(A) Schematic representation of the stepwise binding process for the IL-6 family members, with IL-6 as an example. The site 1 interaction involves cytokine binding to the respective receptor, with the site 2 interaction generally between the cytokine and the common gp130 receptor chain, finally site 3 interactions involve formation of the final active signalling complex, in this case, formation of the IL-6/IL-6R/gp130 hexameric complex. (B) General outline of the IL-6 family cytokine signalling pathway. Formation of an active hexameric complex leads to activation of JAKs with subsequent activation of the STAT3, MAPK, and PI3K pathways (left). This results in up-regulation of the negative regulator SOCS3, as well as a range of inflammatory and pro-tumorigenic molecules. The pathway is inhibited by SOCS3, PIAS3, and PTPs via dephosphorylation, ubiquitin-mediated proteasomal degradation, and SUMOylation (right).

Figure 2
IL-6 family cytokine signalling pathway

(A) Schematic representation of the stepwise binding process for the IL-6 family members, with IL-6 as an example. The site 1 interaction involves cytokine binding to the respective receptor, with the site 2 interaction generally between the cytokine and the common gp130 receptor chain, finally site 3 interactions involve formation of the final active signalling complex, in this case, formation of the IL-6/IL-6R/gp130 hexameric complex. (B) General outline of the IL-6 family cytokine signalling pathway. Formation of an active hexameric complex leads to activation of JAKs with subsequent activation of the STAT3, MAPK, and PI3K pathways (left). This results in up-regulation of the negative regulator SOCS3, as well as a range of inflammatory and pro-tumorigenic molecules. The pathway is inhibited by SOCS3, PIAS3, and PTPs via dephosphorylation, ubiquitin-mediated proteasomal degradation, and SUMOylation (right).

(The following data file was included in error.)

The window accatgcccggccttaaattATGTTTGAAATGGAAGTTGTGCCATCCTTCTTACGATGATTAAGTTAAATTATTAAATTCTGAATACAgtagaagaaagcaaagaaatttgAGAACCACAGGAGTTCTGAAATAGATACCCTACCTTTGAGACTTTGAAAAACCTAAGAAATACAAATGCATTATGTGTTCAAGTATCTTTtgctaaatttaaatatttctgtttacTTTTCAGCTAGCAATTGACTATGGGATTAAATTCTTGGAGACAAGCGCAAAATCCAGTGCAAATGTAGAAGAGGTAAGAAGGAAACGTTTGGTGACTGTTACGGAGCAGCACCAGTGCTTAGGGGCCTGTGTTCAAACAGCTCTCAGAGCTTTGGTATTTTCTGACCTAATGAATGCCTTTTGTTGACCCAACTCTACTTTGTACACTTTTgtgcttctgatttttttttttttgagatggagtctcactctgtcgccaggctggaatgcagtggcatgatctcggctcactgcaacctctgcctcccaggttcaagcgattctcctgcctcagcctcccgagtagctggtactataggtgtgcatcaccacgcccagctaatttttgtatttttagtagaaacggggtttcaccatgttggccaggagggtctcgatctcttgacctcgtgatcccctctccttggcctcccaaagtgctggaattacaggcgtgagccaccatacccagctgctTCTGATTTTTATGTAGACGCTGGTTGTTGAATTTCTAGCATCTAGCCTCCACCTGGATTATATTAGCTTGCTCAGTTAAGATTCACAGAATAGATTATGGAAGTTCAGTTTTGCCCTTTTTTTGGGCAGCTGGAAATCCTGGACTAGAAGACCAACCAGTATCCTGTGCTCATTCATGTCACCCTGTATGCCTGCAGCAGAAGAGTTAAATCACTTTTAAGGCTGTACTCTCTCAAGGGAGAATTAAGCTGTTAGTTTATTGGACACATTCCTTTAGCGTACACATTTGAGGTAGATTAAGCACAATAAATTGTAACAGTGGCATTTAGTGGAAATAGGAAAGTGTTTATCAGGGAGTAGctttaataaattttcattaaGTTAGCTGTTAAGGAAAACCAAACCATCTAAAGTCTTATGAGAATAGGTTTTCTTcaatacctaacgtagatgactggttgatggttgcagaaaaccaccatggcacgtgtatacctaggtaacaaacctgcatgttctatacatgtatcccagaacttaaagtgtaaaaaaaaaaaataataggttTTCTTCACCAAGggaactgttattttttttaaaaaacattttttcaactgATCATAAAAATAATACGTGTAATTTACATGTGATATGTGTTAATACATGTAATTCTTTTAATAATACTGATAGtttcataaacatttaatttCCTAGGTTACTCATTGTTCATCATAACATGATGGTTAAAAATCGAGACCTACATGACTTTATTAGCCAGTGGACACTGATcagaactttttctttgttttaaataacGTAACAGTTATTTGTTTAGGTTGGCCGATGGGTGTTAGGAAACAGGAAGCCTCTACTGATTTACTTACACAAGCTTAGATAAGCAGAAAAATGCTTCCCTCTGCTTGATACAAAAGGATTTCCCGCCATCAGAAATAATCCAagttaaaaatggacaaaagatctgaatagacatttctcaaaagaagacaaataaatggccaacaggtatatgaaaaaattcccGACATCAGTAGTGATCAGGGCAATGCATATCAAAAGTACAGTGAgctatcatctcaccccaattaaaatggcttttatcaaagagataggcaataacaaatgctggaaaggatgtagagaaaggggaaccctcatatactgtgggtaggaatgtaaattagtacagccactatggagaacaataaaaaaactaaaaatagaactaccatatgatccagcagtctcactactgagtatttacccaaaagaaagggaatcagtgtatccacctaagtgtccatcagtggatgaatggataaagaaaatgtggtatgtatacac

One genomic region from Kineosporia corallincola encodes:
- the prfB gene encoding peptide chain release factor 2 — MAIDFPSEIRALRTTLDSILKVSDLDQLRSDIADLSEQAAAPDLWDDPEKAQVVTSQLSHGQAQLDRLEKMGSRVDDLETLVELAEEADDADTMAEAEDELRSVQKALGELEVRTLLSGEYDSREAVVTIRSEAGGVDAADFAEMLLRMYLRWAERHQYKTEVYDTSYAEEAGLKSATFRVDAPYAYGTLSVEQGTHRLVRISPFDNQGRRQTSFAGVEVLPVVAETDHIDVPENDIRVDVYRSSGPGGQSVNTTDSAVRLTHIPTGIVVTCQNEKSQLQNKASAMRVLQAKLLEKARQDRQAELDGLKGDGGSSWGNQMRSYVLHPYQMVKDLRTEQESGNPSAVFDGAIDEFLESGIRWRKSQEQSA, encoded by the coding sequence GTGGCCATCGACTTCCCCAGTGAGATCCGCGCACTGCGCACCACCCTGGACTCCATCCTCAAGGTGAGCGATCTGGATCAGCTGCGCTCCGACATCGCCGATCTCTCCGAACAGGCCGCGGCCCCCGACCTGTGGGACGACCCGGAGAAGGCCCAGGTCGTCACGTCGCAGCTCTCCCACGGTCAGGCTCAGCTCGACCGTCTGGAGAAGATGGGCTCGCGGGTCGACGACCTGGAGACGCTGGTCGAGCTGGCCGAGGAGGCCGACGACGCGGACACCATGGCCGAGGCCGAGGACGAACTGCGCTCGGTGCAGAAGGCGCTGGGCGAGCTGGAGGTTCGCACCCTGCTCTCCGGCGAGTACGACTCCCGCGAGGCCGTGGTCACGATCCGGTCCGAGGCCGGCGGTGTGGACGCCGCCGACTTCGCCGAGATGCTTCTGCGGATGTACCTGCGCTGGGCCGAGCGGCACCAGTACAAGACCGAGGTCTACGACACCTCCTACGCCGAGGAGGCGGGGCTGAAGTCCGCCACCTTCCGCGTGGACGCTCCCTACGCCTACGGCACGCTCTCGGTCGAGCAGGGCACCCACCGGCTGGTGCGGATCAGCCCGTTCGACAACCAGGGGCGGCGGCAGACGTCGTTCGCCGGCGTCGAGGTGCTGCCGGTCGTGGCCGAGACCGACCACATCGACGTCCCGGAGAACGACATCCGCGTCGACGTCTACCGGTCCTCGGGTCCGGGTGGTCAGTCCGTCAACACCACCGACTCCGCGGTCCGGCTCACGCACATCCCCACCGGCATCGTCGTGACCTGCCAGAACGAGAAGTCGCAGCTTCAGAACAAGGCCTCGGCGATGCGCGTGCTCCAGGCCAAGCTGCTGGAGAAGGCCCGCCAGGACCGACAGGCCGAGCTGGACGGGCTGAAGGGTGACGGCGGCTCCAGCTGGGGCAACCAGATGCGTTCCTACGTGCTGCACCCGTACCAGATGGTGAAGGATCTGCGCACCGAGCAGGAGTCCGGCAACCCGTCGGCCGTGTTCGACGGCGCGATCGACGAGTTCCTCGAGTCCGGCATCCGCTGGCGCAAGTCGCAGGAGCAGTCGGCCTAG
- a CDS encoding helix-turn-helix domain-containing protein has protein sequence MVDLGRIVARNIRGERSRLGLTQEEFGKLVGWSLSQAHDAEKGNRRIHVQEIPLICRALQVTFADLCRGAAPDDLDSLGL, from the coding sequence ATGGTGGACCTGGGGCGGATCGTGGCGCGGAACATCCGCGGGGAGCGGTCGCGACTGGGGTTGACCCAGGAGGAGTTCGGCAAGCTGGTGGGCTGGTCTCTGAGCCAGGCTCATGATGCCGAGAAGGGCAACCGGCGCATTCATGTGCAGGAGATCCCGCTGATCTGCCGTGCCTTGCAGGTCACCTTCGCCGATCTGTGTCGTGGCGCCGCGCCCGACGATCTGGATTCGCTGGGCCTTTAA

Signalling complex assembly leads to trans-phosphorylation and activation of receptor-associated Janus tyrosine kinases (JAKs), largely JAK1, and to a lesser extent JAK2 and TYK2 [119,120]. In the case of gp130-mediated signalling this results in phosphorylation of the cytoplasmic domain of gp130 at tyrosine (Y) 683, 759, 767, 814, 905, and 915 [121]. Phosphotyrosine (pY) 767, 814, 905, and 915 of gp130 provide docking sites for signal transducer and activator of transcription (STAT) molecules, leading to their subsequent phosphorylation by JAK1 and formation of active STAT dimers [121–123]. Phosphorylated STAT (pSTAT) dimers then translocate to the nucleus and modulate target gene expression, including up-regulation of a range of genes involved in inflammatory and pro-tumorigenic pathways [122–124] (Figure 2B). Broadly, these STAT3-regulated genes can be categorised into pathways associated with inhibition of apoptosis, increased cell proliferation, modulation of immunity and inflammation, increased angiogenesis, and increased invasive and metastatic potential [125–132].